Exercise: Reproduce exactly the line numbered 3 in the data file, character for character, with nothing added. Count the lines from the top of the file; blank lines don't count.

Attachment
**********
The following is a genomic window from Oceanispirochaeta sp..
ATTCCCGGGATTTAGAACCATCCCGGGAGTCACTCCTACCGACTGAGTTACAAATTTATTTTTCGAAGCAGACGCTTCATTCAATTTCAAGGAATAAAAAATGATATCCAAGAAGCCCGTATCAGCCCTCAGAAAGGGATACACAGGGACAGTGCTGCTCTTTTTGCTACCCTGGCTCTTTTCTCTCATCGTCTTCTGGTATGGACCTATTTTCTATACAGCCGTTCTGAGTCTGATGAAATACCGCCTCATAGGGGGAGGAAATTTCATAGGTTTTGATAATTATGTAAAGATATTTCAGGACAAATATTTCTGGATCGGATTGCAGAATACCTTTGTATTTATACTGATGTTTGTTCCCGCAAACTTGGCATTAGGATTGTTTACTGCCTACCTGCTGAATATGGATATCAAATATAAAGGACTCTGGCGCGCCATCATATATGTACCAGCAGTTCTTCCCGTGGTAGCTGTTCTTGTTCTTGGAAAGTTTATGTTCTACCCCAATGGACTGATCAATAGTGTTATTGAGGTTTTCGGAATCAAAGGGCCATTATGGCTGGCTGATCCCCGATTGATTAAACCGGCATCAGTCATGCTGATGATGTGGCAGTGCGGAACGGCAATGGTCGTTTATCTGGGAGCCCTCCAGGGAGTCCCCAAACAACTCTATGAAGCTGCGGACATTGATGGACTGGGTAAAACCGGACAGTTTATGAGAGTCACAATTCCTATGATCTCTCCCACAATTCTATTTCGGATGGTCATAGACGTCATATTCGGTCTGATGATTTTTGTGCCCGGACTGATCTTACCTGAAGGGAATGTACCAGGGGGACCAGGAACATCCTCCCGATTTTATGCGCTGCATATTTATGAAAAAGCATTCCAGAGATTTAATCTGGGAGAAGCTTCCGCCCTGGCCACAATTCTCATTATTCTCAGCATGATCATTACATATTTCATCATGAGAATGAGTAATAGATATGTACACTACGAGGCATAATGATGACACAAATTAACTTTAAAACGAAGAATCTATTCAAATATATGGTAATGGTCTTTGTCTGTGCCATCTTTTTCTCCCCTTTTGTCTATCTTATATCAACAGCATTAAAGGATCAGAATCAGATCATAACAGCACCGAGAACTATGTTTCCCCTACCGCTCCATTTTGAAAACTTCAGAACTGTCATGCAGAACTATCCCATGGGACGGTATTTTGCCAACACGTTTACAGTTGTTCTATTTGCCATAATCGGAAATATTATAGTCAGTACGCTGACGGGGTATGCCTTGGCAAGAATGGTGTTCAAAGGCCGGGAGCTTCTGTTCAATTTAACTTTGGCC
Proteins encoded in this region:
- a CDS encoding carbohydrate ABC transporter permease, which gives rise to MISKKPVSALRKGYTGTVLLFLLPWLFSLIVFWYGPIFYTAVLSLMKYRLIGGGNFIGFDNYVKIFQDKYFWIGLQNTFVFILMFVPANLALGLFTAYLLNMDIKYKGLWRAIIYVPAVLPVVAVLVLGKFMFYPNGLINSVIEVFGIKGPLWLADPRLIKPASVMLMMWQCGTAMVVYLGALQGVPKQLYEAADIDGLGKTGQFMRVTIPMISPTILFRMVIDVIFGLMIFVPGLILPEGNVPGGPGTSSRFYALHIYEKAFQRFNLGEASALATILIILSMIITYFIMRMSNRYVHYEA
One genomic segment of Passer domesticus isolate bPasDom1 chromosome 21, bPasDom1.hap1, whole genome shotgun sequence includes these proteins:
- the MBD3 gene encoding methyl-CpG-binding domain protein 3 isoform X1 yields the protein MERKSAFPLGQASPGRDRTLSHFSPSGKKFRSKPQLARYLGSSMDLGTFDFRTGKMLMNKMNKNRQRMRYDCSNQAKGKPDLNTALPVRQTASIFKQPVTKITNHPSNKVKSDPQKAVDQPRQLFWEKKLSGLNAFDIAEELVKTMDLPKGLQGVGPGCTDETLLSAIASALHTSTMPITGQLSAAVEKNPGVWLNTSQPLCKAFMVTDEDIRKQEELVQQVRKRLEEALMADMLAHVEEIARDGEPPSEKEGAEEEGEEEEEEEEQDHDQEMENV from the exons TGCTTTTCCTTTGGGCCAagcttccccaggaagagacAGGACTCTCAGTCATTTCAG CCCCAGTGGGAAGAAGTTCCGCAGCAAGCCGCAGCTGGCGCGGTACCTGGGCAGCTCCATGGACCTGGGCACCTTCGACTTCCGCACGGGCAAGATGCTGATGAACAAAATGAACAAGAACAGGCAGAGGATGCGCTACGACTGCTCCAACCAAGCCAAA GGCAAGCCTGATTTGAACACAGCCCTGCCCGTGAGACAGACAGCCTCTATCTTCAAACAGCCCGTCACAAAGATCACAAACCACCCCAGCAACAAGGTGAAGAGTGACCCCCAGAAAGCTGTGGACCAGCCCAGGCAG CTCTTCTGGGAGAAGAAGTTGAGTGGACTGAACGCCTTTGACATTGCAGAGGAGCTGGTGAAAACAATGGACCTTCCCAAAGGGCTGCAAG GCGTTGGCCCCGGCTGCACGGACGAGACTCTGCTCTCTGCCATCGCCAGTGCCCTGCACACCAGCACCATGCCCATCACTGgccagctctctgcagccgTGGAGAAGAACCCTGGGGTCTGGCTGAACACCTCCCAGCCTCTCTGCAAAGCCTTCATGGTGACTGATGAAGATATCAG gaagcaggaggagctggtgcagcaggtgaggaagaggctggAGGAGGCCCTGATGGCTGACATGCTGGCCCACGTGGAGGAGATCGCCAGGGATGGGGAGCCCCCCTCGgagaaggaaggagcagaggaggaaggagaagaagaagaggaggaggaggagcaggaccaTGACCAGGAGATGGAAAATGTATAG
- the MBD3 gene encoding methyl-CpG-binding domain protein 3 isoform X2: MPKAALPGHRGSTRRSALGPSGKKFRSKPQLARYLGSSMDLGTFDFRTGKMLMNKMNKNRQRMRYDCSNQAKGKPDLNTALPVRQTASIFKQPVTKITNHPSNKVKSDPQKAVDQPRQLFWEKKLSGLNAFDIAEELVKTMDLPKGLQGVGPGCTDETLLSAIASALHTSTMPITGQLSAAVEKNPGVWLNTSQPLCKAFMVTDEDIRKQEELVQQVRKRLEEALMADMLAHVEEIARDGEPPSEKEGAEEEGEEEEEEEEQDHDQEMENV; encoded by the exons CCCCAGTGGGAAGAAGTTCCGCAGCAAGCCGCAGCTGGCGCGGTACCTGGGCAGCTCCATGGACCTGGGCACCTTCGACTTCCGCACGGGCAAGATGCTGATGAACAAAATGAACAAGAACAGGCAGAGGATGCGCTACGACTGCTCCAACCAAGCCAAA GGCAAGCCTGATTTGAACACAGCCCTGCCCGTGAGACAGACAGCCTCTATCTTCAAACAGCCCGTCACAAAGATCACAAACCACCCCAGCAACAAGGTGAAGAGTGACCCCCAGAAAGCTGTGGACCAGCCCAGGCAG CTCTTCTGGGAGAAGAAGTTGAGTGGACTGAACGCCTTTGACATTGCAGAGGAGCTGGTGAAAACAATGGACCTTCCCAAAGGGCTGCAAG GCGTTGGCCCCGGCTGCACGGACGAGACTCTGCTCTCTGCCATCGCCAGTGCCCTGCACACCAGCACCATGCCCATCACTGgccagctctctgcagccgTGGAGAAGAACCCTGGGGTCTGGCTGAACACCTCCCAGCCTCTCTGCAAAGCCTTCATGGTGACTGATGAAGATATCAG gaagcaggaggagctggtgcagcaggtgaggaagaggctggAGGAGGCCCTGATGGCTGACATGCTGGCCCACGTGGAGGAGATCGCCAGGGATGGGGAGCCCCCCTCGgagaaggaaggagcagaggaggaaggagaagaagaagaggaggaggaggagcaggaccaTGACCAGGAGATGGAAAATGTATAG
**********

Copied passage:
Proteins encoded in this region: